Maxine Murphy Adjusting to College Life
From being homeschooled to jumping onto a Power 5 tennis team, Washington State freshman Maxine Murphy has undergone a lot of change throughout her first year in the crimson and gray.
The southern California native has taken a much different path than the typical WSU athlete, as Murphy underwent five years of virtual school in order to maximize her training in tennis.
"I basically had to learn through a computer, teach myself everything," Murphy said. "It gave me a lot of flexibility so I could train for tennis."
Although she wasn't attending a high school, Murphy attended the SHOQ Tennis Academy in Orange County, Calif. Not only did she use her time there to prepare for the next steps of her tennis career, but the academy served as a social environment as well.
Coach Kevin Jackson, who runs SHOQ Tennis, is who Murphy credits as the person that made her fall in love with the game and become the player she is now. Jackson was her coach for seven years before committing to the Palouse.
Murphy's pre-WSU tennis career was quite successful, as she was ranked sixth in Southern California Girls 18 singles and finished the 2019 season ranked first in doubles. Murphy also reached the USTA Southern California Junior Section Championships semifinals in singles and finals in doubles.
A highly sought-after recruit, Murphy looked at several schools before making her decision to be a Cougar. In the end, it came down to the environment and academics.
"It's very 'Cougar pride,' and we're all a family; I just loved the whole feel of it," Murphy said. "I was also very interested in the academic and athletic side, because I enjoy academics as much as I enjoy athletics."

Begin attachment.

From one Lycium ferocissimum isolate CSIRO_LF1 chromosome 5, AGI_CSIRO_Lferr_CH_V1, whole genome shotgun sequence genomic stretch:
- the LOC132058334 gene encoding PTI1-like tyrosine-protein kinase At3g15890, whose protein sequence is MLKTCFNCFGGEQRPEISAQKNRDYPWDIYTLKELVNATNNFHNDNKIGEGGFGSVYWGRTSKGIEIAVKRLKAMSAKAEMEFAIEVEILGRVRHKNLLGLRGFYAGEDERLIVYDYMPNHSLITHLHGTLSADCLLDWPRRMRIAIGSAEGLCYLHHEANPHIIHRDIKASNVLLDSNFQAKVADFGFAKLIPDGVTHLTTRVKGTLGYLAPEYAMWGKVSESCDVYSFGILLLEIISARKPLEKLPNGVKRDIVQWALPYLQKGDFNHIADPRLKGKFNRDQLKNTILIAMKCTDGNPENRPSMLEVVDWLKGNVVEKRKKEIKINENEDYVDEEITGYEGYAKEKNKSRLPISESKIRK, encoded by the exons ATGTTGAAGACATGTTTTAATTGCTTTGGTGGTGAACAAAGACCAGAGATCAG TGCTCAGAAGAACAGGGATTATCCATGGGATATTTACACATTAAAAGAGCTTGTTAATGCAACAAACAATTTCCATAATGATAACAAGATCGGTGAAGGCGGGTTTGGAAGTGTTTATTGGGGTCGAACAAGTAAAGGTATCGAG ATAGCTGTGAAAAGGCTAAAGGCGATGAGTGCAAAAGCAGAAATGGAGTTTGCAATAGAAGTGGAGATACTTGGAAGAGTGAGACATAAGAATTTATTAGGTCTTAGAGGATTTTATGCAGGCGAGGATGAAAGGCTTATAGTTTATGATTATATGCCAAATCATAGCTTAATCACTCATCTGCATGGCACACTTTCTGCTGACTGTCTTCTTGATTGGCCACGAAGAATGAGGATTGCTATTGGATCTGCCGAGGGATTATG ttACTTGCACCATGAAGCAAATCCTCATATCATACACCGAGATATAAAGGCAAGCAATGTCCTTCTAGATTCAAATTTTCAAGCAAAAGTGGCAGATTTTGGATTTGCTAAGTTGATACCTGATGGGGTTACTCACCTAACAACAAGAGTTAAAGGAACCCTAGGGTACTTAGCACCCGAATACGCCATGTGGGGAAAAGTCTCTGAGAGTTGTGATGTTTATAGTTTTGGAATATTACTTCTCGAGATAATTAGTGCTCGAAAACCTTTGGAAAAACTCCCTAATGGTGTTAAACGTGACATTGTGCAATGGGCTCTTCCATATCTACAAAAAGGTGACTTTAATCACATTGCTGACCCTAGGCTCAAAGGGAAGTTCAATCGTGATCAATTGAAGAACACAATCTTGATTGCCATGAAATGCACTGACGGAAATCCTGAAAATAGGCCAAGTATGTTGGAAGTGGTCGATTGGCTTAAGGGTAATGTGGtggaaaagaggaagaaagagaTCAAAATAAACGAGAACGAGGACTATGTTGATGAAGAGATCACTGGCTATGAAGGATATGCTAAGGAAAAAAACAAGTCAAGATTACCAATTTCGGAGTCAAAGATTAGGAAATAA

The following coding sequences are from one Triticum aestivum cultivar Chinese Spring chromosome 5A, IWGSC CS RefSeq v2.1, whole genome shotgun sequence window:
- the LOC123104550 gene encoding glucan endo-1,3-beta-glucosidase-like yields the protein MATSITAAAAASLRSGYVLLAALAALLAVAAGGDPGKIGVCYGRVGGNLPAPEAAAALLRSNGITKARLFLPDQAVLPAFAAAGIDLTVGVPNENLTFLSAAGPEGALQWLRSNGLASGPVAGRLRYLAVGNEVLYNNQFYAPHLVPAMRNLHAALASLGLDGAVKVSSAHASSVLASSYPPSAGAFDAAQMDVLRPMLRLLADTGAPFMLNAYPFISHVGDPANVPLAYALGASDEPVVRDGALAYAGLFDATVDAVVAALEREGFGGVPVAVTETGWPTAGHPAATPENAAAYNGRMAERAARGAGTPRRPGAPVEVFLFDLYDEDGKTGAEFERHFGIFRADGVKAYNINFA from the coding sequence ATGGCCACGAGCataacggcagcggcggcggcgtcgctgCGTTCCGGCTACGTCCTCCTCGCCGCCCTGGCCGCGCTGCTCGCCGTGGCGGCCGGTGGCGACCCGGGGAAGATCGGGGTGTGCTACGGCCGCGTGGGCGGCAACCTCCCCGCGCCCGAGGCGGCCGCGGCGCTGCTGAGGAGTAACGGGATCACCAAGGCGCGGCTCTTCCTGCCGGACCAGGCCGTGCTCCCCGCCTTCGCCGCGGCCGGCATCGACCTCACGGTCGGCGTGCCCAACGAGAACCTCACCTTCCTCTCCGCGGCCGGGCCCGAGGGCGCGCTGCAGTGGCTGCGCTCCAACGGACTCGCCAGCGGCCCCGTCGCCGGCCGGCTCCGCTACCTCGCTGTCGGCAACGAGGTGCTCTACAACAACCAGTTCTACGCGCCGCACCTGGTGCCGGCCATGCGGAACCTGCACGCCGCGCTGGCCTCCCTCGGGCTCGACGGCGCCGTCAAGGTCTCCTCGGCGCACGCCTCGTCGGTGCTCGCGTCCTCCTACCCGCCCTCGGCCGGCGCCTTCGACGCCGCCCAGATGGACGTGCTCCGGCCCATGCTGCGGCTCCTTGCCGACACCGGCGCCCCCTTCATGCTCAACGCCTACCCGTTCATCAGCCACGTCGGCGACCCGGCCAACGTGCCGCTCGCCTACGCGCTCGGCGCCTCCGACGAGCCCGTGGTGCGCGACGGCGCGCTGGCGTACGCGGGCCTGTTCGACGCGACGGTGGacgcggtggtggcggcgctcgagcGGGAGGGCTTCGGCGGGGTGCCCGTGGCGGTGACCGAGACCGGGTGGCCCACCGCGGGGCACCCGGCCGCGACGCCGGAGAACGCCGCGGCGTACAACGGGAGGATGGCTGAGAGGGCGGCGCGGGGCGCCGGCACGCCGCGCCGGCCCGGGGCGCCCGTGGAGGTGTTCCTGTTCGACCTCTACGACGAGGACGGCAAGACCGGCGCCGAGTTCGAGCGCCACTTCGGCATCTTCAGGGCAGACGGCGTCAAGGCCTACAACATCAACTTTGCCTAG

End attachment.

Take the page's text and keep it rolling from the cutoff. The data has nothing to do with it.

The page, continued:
Murphy, who plans to major in kinesiology with plans to be a physical therapist, admitted that being a college athlete has been a big change from what she was used to, but the best thing that has come out of it so far has been having a team to rely on.
"Just to have that support system; they always make my bad days good," Murphy said. "They are always very helpful on the tennis court because it's a team now and you're not just fending for yourself."
One of the team's uniqueness is its diversity, as all eight players are from different countries. Murphy said the diversity makes the overall experience better because of the various perspectives within the team.
Head coach Raquel Atawo, fifth-year senior Michaela Bayerlova, and seniors Yang Lee and Savanna Ly-Nguyen have already played big leadership roles for Murphy in her young career. Murphy credits the four in helping her improve the physical and mental aspects of the game.
"They're always there to push me to be better and keep me in check; they're people I really look up to," Murphy said. "Before I was very negative on the court, but they've helped me stay positive and enjoy it."
Murphy competed in her first dual match as a Cougar on Jan. 21 against BYU. Her and Bayerlova started off with a 6-4 doubles win before winning the No. 3 singles match 6-2, 2-6, 6-3. Despite the pressure of her first dual, the freshman said she felt a lot more excited than nervous.
The opportunity to play doubles with Bayerlova and start in the No. 3 singles slot came as a surprise to Murphy. Bayerlova has a 51-18 doubles record during her time at WSU and is currently ranked the No. 524 singles player in the world as of Jan. 31.
"A few days before, me and Michaela played together to see if we were a good team and we were great," Murphy said. "It was a nice surprise [playing with her]."
Murphy said her and the team's mindset throughout the rest of the season is to have a lot of confidence, come to every match with a lot of energy, and fine tuning the mental aspect of the game.